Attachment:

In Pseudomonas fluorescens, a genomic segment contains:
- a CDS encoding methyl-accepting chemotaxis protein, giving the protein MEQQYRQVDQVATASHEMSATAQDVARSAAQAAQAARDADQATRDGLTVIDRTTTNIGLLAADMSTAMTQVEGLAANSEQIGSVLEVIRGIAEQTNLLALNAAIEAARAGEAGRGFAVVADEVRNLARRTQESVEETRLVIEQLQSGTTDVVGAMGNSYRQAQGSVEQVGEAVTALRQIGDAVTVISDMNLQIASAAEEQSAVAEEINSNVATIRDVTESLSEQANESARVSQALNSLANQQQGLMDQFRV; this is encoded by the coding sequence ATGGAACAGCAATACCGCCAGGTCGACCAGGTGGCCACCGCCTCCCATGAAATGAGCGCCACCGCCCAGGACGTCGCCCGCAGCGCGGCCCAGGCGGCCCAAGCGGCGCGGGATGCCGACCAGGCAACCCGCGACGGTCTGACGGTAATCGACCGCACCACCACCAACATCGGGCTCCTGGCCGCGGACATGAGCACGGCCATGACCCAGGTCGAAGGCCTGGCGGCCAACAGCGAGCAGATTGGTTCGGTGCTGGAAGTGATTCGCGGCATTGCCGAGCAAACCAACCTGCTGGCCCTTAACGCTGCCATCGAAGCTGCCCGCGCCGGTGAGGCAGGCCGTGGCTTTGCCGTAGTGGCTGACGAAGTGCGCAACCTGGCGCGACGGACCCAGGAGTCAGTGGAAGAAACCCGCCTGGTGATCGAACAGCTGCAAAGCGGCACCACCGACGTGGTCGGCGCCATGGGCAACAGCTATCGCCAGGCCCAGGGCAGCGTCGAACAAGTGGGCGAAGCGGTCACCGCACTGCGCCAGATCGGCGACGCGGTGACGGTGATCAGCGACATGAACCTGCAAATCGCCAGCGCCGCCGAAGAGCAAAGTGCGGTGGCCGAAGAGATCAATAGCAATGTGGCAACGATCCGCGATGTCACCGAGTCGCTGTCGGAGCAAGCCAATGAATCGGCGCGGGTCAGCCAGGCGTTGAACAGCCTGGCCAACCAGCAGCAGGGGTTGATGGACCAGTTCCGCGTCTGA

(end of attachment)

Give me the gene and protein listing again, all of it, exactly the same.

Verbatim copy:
In Pseudomonas fluorescens, a genomic segment contains:
- a CDS encoding methyl-accepting chemotaxis protein, giving the protein MEQQYRQVDQVATASHEMSATAQDVARSAAQAAQAARDADQATRDGLTVIDRTTTNIGLLAADMSTAMTQVEGLAANSEQIGSVLEVIRGIAEQTNLLALNAAIEAARAGEAGRGFAVVADEVRNLARRTQESVEETRLVIEQLQSGTTDVVGAMGNSYRQAQGSVEQVGEAVTALRQIGDAVTVISDMNLQIASAAEEQSAVAEEINSNVATIRDVTESLSEQANESARVSQALNSLANQQQGLMDQFRV; this is encoded by the coding sequence ATGGAACAGCAATACCGCCAGGTCGACCAGGTGGCCACCGCCTCCCATGAAATGAGCGCCACCGCCCAGGACGTCGCCCGCAGCGCGGCCCAGGCGGCCCAAGCGGCGCGGGATGCCGACCAGGCAACCCGCGACGGTCTGACGGTAATCGACCGCACCACCACCAACATCGGGCTCCTGGCCGCGGACATGAGCACGGCCATGACCCAGGTCGAAGGCCTGGCGGCCAACAGCGAGCAGATTGGTTCGGTGCTGGAAGTGATTCGCGGCATTGCCGAGCAAACCAACCTGCTGGCCCTTAACGCTGCCATCGAAGCTGCCCGCGCCGGTGAGGCAGGCCGTGGCTTTGCCGTAGTGGCTGACGAAGTGCGCAACCTGGCGCGACGGACCCAGGAGTCAGTGGAAGAAACCCGCCTGGTGATCGAACAGCTGCAAAGCGGCACCACCGACGTGGTCGGCGCCATGGGCAACAGCTATCGCCAGGCCCAGGGCAGCGTCGAACAAGTGGGCGAAGCGGTCACCGCACTGCGCCAGATCGGCGACGCGGTGACGGTGATCAGCGACATGAACCTGCAAATCGCCAGCGCCGCCGAAGAGCAAAGTGCGGTGGCCGAAGAGATCAATAGCAATGTGGCAACGATCCGCGATGTCACCGAGTCGCTGTCGGAGCAAGCCAATGAATCGGCGCGGGTCAGCCAGGCGTTGAACAGCCTGGCCAACCAGCAGCAGGGGTTGATGGACCAGTTCCGCGTCTGA